Phones are cool… but they aren’t really good for sleeping. Think about it: You check the time, read, waste time on Instagram and Facebook, get up to make more coffee, check emails, and fall back asleep. Maybe you’re more constructive with your time spent on your phone, like scoping the best casino bonus to take advantage of for when you next jump on your favourite online betting platform…
Either way; think about it more seriously: How much of your life do you spend sleeping? That’s no joke: one night of poor sleep will affect your entire life. The reason? Not just jet lag, but circadian rhythm disruption. Also, as your body gets older (likely in your mid-twenties and later), it becomes increasingly inclined to have a sleep pattern closer to the regular, circadian rhythm. These changes, combined with early sunrise times, impact your sleep. Your phone is another source of light.
The truth is we do sleep a lot during our 20s. But we often get restless or wake up early. And we just want to turn off the light because we’re tired. So sleep is often erratic and non-regular.
According to Professor Matthew Walker, we have to sleep about seven hours per night. If we don’t, our brains are over-stimulated, which interferes with sleep patterns. In addition to this, sleep is often induced when our circadian rhythm is disrupted (read: jet lag, a time of year like springtime, or a stressful period).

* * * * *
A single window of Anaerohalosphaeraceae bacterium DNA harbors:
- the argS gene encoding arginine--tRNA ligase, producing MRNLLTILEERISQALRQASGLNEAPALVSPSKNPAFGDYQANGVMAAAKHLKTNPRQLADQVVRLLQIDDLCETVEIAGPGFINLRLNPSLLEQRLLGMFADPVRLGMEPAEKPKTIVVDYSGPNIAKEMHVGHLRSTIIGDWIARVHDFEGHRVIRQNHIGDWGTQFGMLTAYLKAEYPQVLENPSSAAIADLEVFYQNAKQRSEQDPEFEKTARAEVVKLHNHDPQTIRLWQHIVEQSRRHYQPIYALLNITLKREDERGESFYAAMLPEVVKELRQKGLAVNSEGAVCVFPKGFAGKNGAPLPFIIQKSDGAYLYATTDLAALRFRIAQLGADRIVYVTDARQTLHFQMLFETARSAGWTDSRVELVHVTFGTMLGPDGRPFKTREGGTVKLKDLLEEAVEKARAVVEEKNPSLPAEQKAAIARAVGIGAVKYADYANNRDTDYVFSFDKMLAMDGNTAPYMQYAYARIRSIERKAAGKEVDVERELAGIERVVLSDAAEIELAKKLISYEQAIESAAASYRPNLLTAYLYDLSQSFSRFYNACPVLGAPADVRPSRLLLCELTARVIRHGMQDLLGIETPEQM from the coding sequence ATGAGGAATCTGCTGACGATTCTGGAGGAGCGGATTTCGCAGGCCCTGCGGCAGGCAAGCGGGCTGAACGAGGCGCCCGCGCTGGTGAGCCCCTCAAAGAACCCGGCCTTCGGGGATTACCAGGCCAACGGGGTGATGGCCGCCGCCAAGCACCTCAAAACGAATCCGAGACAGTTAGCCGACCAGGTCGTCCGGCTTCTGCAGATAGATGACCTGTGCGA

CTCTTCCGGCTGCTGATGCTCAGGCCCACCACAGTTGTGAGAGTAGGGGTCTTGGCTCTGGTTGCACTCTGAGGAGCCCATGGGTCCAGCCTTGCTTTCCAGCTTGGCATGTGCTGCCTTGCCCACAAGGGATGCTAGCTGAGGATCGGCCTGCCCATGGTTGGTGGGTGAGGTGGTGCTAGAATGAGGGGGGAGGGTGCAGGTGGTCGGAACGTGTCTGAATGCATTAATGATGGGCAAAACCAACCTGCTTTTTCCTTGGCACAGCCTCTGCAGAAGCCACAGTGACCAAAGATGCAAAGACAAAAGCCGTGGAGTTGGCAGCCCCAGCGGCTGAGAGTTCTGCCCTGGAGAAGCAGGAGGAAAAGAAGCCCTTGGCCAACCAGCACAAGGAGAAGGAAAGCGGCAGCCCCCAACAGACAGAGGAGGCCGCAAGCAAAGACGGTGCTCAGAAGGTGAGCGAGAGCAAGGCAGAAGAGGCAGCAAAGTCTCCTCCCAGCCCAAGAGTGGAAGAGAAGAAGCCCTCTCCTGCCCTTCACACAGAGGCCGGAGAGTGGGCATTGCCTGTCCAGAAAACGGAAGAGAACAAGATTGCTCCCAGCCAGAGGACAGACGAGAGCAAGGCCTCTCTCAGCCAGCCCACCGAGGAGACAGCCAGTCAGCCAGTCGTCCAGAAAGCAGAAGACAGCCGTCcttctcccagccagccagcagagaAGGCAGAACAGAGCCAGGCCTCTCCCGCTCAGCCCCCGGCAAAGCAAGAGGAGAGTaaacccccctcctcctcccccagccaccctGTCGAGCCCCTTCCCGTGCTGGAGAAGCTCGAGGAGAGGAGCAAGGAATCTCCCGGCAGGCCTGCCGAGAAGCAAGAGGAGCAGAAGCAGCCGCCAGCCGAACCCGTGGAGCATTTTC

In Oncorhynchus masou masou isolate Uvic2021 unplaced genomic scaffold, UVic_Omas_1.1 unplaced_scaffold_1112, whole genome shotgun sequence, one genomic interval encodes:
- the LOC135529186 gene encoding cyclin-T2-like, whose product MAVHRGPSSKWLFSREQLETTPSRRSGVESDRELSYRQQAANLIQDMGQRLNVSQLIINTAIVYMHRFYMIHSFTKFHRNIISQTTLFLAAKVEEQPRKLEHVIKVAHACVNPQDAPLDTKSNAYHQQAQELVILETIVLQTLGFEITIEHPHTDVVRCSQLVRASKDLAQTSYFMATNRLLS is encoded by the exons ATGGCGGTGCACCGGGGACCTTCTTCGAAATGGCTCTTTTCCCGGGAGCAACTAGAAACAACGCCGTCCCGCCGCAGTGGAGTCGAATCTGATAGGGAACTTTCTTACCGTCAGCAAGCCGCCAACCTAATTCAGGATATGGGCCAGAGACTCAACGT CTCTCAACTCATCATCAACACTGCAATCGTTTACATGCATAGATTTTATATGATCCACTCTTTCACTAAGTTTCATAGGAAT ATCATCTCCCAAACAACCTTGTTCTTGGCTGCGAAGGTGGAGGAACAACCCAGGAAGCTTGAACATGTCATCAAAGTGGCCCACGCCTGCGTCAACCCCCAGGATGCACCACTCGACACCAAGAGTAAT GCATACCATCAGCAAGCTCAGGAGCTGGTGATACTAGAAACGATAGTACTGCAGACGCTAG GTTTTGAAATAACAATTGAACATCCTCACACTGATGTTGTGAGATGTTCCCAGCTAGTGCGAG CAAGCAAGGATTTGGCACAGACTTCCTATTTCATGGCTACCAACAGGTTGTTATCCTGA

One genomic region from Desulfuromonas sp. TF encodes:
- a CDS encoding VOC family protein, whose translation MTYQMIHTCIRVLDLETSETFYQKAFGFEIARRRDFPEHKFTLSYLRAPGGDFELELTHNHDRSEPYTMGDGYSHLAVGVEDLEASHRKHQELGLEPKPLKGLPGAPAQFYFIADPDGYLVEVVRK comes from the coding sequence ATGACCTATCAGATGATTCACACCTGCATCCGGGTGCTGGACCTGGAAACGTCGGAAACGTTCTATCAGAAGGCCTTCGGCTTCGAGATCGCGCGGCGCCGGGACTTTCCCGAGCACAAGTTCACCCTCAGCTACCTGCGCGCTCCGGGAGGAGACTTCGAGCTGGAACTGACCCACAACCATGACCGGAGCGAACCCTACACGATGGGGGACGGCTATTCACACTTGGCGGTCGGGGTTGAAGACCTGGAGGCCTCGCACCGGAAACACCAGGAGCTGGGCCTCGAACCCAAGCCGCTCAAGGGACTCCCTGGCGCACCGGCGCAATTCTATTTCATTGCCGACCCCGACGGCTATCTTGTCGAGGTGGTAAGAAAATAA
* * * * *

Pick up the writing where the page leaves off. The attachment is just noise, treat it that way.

That’s why it’s so important to be in bed at the same time every night. And if you have trouble falling asleep, then perhaps start with wind-down activities in the evenings, investing in good and comfortable bedding such as these Slumberdown pillows from SleepSeeker for example, experimenting with herbal oils or scents in the room, and many more methods. And before you ask, the answer to sleep isn’t more coffee. There is no definite answer to it, but there are ways by which you could improve your sleep quality, especially if you happen to suffer from insomnia. If you think your sleeplessness is getting out of hand, you might want to explore options like contacting specialists (such as Gwinnett Sleep) who might be able to help provide solutions to your sleep issues.
What Should You Do Instead?
We’re big fans of finding solutions. Many people work out or go to the gym in the morning and work out in the evening. But this routine lacks certain benefits: most people work out at night. So when you work out in the morning, you’re working against your body’s circadian rhythm.
Instead, we recommend you wake up and work out before the sun goes up. The truth is you should get your exercise and work out at different times throughout the day. And for what it’s worth, this is actually the best way to start your day. If you work out early in the morning, your body is more active (i.e. revs up), and that will keep you awake. It’s similar to working out at night: you can’t fall asleep if your heart rate is high.
You can work out in the afternoon and do cardio or something more physical. Then in the evening, you can do yoga or cardio, and again your heart rate will get high and you’ll get tired.
One last thing: When you work out at night or late in the day, it’s critical to eat right. As you get older, you can experience low-level aches and pains that come with an aging body. But if you eat the wrong things, you won’t get rid of your aches.
That’s why it’s helpful to work out early in the morning and eat healthy. If you do those things, your body will always be alert. That means you won’t get into those terrible and dangerous conditions like sleep deprivation and jet lag.
Welcome to Motivational’s. This is Elliot Grant, fitness fanatic, and your go to advisor and blog post writer, putting your fitness first.